corian countertop

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stray_bullet

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  Hi folks,

  My new motorhome has a corian countertop. It is flat to semigloss finish. I have heard they can be polished to a marble like finish. Has anyone polished theirs? If so, what compounds, machines, or materials is best used for this operation. I just feel the countertop would look much better with a shine.

Thanks,

Brad
 

Gary RV_Wizard

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I don't know if it can actually polished to that high a gloss, but you can see what Dupont (manufacturer of Corian) has to say at http://www.corian.com/corian/a/en/h/Care/index.html

Basically you can sand and polish Corian with standard polishing materials, e.g. very fine sandpapers or synthetic sanding/polishing pads. [Don't use steel wool because minute slivers of steel wire will remain behind and rust will form.]  The polishing pads are available in hardware and home stores and the fineness of the grit is denoted by the color of the pads.  You can also use rubbing compounds on Corian, e.g. the types used on automotive finishes, or silver polish or other "fine" surface polishes. These are also available in various grits.

Basically the process is to start polishing with a relatively coarse grit and move progressively to finer and finer grits until the desired finish is achieved.  It can be a lot of work.  Polishing/buffing machines can be used but it takes a skilled hand to do it without leaving swirls or over-polishing in some areas, leaving an uneven finish or even actual low spots in the surface.  If you aren't experienced with buffing equipment, I would not want to learn on my expensive Corian countertop.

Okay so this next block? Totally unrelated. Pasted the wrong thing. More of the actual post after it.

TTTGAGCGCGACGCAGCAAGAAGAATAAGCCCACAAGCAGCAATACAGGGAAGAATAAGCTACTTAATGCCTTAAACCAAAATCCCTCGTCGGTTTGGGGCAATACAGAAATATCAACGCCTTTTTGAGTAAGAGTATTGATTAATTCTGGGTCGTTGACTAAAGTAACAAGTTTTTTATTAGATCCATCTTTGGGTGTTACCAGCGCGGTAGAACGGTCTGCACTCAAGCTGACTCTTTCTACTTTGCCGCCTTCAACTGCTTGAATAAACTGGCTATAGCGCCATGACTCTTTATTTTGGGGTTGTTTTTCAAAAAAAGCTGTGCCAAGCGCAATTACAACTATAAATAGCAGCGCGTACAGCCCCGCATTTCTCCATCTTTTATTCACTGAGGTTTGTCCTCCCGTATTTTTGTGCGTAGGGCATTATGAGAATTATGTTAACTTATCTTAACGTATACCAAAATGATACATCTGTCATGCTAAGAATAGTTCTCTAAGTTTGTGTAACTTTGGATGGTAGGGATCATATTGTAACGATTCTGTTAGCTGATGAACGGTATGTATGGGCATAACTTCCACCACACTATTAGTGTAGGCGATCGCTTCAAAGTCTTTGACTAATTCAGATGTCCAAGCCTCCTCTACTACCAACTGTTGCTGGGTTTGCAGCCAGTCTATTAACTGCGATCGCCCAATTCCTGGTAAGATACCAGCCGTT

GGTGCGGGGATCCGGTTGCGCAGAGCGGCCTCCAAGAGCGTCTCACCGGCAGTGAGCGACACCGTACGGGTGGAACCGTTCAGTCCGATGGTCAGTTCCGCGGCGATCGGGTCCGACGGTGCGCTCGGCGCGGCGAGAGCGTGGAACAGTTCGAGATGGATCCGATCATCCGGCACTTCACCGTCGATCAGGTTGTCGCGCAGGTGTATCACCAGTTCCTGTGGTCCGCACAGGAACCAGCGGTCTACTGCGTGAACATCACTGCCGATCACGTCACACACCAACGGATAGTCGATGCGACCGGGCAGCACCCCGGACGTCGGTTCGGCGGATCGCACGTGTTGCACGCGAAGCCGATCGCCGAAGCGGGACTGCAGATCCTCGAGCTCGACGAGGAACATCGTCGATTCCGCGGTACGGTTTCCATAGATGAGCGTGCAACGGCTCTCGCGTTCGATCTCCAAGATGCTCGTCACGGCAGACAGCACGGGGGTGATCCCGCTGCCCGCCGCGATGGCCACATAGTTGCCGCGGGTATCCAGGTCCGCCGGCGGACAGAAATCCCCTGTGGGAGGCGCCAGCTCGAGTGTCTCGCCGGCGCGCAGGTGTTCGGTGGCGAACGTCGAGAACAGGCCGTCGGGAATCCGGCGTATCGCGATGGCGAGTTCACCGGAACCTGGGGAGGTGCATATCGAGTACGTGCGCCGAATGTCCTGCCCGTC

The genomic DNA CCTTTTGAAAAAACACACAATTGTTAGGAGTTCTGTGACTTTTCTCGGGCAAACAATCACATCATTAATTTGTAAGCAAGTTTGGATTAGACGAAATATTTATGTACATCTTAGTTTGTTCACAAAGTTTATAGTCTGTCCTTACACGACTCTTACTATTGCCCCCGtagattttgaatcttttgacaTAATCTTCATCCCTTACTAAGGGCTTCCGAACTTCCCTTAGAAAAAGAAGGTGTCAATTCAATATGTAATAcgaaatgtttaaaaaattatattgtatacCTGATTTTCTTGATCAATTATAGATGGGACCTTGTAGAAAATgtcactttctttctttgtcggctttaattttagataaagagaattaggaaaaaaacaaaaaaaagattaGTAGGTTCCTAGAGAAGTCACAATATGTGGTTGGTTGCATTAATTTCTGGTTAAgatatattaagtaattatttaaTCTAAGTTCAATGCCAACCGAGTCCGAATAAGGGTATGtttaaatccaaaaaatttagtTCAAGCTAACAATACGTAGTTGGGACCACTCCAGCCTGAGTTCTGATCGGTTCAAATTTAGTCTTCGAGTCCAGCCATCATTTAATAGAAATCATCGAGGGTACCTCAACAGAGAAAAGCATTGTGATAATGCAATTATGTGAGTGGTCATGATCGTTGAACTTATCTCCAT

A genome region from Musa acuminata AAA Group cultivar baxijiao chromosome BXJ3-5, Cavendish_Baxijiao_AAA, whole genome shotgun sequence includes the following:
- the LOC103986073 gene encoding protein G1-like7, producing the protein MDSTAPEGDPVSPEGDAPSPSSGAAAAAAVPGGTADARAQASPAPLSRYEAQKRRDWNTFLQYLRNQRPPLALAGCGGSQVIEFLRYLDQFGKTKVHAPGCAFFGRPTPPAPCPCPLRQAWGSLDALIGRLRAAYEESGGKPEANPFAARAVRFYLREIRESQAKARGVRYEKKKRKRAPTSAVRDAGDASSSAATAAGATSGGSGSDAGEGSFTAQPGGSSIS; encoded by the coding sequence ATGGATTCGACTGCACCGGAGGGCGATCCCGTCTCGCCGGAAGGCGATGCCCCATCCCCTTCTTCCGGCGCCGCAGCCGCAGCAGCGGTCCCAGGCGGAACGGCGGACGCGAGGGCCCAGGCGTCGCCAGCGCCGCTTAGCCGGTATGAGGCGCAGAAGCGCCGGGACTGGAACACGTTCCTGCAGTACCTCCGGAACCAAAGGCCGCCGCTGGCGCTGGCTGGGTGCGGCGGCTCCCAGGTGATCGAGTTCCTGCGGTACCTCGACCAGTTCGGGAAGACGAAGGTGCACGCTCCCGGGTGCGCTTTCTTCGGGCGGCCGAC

Steve CDN

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Have a look at this Forum posting for information including a download of Dupont's article on buffing corian.

Essentially corian can be wet sanded starting from a 220 grit and working up to 1500 grit and finishing with a liquid buffing compound.  The result will be a glass like finish, if that's what you would like.

Corian is very forgiving, and errors can be buffed out using the progression of grit numbers above.

You will be pleased with the result.  For practice, go to a counter top installer and ask for scraps of corian.  It's where I get my supplies for carving corian with a dremel.
 

Betty Brewer

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stray_bullet said:
? Hi folks,

? My new motorhome has a corian counter top. It is flat to semigloss finish.  I just feel the counter top would look much better with a shine.Brad 

Brad,
One thing to consider... I have  corian flat to semi gloss corian counter tops as well, I would think hard about making it a shiny surface as the dust will show up on it ever so much more. We just sat through a typical Yuma windy day with all doors and windows closed.  I could see the dust piled up on my window sills and stove top, but I could not see the dust on my semi gloss corian.  I knew it was there because it  was all over everything else, but I could not see it. With  a shiny surface it may look pretty but not be as forgiving to general daily wear.

At times I use a liquid corian polish on the counters which brings up the sheen a bit more and looks pretty  until it wears off.  You might try it first.  I got a free sample of it from the folks at Dupont who sponsored a seminar I attended  at a rally.

Betty
Not into cleaning
 

Ron from Big D

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You probably have already received a lot of great information, except for one important thing.  It will be virtually impossible to get the edges and corners to look like the rest of the surface.  Only way to consider polishing the way you want is to remove the countertop and do it in the shop.

 

Jim Dick

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Hi Brad,